• 5 years ago

    baconisdelicious

    jemptymethod - You put too much faith in computers.

    For example, after 1. d4 d5 2. c4 dxc4 3. e4 c5 4. d5 Nf6 5. Nc3 b5 6. Bf4 Qa5 7. e5 Ne4 8. Nge2 Na6 9. f3 Nb4!, every computer engine I've used puts white more than a pawn ahead, and yet I always win in this line as black, even against GM-strength computers.  Fritz lost a game as black from this position.

    I don't want to diss computers - they play chess very well in most positions - but some positions require an understanding that computers are (currently) incapable of having, and in those positions, they cannot be relied upon.

    That said, the Farajowicz seems dubious (as does the entire Budapest Gambit), but you should still have respect for the opinions of the experts.  I am sure that Moskalenko and Gutman could both beat you using the Farajowicz, even if it is bad.  You should try to learn from their analysis to try to figure out why they like 3. ... Ne4.  You can't really complain that an opening is bad if you do not understand why somebody is playing it.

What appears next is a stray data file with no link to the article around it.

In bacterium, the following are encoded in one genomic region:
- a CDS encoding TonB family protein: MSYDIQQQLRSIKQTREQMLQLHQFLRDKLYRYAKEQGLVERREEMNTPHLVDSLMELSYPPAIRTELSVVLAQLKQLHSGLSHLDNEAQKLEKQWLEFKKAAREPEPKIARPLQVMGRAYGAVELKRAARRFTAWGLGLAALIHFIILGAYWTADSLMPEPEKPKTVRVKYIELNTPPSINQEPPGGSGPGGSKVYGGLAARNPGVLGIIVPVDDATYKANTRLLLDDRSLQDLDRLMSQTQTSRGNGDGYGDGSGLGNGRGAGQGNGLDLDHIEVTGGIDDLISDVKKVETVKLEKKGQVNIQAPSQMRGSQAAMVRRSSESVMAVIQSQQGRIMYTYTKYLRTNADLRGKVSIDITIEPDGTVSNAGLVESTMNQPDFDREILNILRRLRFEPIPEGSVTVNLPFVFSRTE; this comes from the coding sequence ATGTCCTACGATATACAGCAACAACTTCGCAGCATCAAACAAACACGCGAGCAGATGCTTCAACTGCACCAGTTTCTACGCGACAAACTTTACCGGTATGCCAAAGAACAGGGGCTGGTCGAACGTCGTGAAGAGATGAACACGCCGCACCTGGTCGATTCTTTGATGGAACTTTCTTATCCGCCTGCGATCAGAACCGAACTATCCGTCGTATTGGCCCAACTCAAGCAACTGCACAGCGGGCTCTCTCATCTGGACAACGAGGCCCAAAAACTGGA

As for your complaint that Silman is calling you "Empty" - you should change your name to something that does not include "empty" if you don't want to be called that.

  • 5 years ago

    oozecube2

    I love your articles because of how they're written. The irony and the sarcasm make it so much fun to read! Thanks for another article.

  • 5 years ago

    Badenstein

    Black is going to be attacking the central pawns of white.  In particular, the d4 pawn.  If white isn't going to defend it, then it will be lost.  Bg5 is too early, it needs  to be played, but not that early.  As Black, when I play the Caro-Kann, which I do quite a bit, the earlier I strike at white's pawns, the better.  Also, e6 needs to be played as well.  Nf3 should be played to defend the central pawns for white and then Bg5 would work for white.  White also needs to realize that c5 is something black needs to play to free its game.

    IMHO

  • 5 years ago

    khpa21

    jemptymethod, Silman isn't arguing whether or not your engine's analysis of the Fajarowicz is wrong, but simply warning readers of the dangers of depending on an engine in general. I do not understand why your replies need to be so pointed.

  • 5 years ago

    _simus_

    haha! that tongue and cheek letter and response was quite entertaining - keep up the good work silman.

Back to Top

Post your reply: